SEVN: I credit a lot of that to my upbringing. Jamaican background and I’m from Toronto, and the city is sort of a melting pot of many cultures and different nationalities. I grew up to a lot of reggae music. Back in the day, BET’s 106 & Park was huge, and I used to rush home and see what was going on every single day. I had a cousin that was an avid rap music collector, so I was learning a lot from him. I was listening to a lot of Mobb Deep, 2 Pac, Wu-Tang, you name it. It was just something that was instilled in me, and then growing up in the studio messing with different types of beats and sounds, just experimenting. I don’t think it’s something that can be taught–it was always something that was within. I use production to just express myself and I feel like it was just a gift from God.
You mentioned coming up in Toronto, you were exposed to many genres and styles of music. Was it difficult for you to adapt and figure out what you style was going to be—seeing as there were so many genres to pull from?
SEVN: I always looked at it as black music regardless of the genres and how people placed it in categories. Whatever I heard that sounded good to me is what I wanted to do, as long as it felt good. If you go down my catalogue even from last year, you’ll see I have reggaeton songs that came out, I have Giveon who’s an R&B artist to the core, you know I executive produced his entire project. I got street shit with Drake and I’ve worked with Travis Scott. I was never the type to put limits on myself and I always believed in everything that I did. I never felt like I was appropriating anything or anyone, I just always felt like it was a part of me. Having all of those sounds in my pallet made me who I am and made me original.
Sevn has co-writer and co-producer credits on “Wake Up” and “Houstonfornication” from Astroworld.
Out of all of the musical acts you’ve produced and written for, who was your favorite collaboration and why?
SEVN: I would say Giveon for sure. I just feel like he’s a sponge and such a fast learner and we’ve only been working together for about a year now. Last summer around this time was when we really got in the studio and put our heads together and we really developed a synergy and chemistry together. He’s one of my favorite people to be around cause he’s just a naturally humorous dude, like one of the funniest dudes I know. We just developed a bond and a brotherhood.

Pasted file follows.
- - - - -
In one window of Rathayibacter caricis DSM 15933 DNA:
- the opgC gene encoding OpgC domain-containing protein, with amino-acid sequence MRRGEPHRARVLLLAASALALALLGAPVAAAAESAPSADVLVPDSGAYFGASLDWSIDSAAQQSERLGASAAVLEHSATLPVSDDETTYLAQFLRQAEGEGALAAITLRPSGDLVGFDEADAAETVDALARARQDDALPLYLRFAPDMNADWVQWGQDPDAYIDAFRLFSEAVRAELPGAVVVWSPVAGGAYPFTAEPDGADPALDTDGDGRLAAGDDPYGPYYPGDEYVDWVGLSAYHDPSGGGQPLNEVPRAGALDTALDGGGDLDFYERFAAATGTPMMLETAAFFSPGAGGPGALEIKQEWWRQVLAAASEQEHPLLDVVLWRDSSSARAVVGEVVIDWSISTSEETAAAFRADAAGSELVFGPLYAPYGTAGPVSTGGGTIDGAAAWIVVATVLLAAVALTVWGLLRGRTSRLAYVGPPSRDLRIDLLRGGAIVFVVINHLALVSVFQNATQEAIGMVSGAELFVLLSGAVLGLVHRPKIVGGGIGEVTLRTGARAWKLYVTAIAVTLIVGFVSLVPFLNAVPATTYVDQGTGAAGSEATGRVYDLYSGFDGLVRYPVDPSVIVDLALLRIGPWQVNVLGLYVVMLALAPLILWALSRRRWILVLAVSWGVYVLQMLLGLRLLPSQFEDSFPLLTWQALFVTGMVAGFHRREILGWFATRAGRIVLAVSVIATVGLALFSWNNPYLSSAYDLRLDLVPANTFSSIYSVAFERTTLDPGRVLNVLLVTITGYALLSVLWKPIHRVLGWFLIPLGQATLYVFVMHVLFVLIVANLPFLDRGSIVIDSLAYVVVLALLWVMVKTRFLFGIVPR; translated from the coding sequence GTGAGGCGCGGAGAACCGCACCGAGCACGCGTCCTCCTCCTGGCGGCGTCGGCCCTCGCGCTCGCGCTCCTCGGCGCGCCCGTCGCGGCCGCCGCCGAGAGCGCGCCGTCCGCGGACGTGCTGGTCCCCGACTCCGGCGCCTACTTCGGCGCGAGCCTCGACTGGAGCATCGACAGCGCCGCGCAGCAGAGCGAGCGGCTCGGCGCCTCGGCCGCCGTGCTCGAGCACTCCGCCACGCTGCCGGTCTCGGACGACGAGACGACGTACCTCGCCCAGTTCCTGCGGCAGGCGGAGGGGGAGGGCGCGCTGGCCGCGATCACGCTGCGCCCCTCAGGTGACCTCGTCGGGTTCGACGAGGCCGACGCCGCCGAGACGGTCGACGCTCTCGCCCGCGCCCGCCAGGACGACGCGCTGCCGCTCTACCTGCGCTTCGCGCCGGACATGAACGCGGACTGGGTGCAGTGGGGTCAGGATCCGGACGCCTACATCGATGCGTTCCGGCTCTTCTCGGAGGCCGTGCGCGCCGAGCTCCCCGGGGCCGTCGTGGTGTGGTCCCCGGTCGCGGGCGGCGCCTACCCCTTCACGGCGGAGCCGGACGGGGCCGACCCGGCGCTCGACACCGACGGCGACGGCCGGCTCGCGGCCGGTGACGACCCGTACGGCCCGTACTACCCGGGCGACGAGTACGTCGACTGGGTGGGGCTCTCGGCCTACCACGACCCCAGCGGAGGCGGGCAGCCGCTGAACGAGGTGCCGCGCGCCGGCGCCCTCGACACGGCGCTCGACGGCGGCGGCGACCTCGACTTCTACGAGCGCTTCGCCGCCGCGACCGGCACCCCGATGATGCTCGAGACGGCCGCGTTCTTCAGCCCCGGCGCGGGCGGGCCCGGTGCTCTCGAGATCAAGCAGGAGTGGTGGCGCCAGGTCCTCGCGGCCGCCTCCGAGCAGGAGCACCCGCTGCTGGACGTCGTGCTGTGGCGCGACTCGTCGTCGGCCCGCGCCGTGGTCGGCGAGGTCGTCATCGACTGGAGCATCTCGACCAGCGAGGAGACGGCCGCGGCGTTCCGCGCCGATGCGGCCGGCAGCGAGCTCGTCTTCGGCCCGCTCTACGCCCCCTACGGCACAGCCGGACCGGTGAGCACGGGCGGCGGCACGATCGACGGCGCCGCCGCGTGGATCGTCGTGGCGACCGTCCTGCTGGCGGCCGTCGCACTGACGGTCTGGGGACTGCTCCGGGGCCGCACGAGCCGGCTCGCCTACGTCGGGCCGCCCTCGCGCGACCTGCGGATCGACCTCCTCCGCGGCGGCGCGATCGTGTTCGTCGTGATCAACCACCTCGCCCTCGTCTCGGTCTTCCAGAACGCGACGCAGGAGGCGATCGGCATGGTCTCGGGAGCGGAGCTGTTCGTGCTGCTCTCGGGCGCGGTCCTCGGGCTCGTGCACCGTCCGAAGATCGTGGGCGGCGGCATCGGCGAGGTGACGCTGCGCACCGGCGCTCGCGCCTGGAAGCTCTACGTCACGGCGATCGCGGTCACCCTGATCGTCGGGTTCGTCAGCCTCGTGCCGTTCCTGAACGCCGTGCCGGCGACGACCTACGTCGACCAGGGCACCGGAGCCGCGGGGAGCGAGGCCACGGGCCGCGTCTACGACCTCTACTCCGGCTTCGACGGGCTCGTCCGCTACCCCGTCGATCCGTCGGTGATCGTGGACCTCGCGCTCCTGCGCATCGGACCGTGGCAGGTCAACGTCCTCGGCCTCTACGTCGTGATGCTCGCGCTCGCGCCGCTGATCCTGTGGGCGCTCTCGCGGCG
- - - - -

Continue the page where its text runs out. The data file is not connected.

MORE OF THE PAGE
It’s also a really satisfying feeling to send music to Drake and have him cut something up. I feel like he’s one of the greatest of all time, if not THE greatest of all time. It’s an overwhelming but a positively overwhelming feeling. Also sonically, I feel like Travis Scott is someone I connect with as well. Just his beat selection and how he approaches the sonics of his music—I love everything he does in that aspect. Those three guys I love working with them the most.
Building up that chemistry with the artist is one of the most important factors when it comes to executive producing a project, and you managed to master that with Giveon on Take Time. Would you ever EP projects from him in the future?
SEVN: Definitely. Giveon is actually signed to my label “Not So Fast”, we got a joint venture with Epic. He’s actually my first artist. It’s something I’m very proud of and I’m looking forward to the future and this debut album. I’m really excited about all of the music we have in the tuck. We got some great things and amazing surprises on the way. He’s been growing super-fast–Ironically enough, the label is “Not So Fast”, so it’s kind of a play on words and just about letting music take its course and playing out how it’s supposed to be.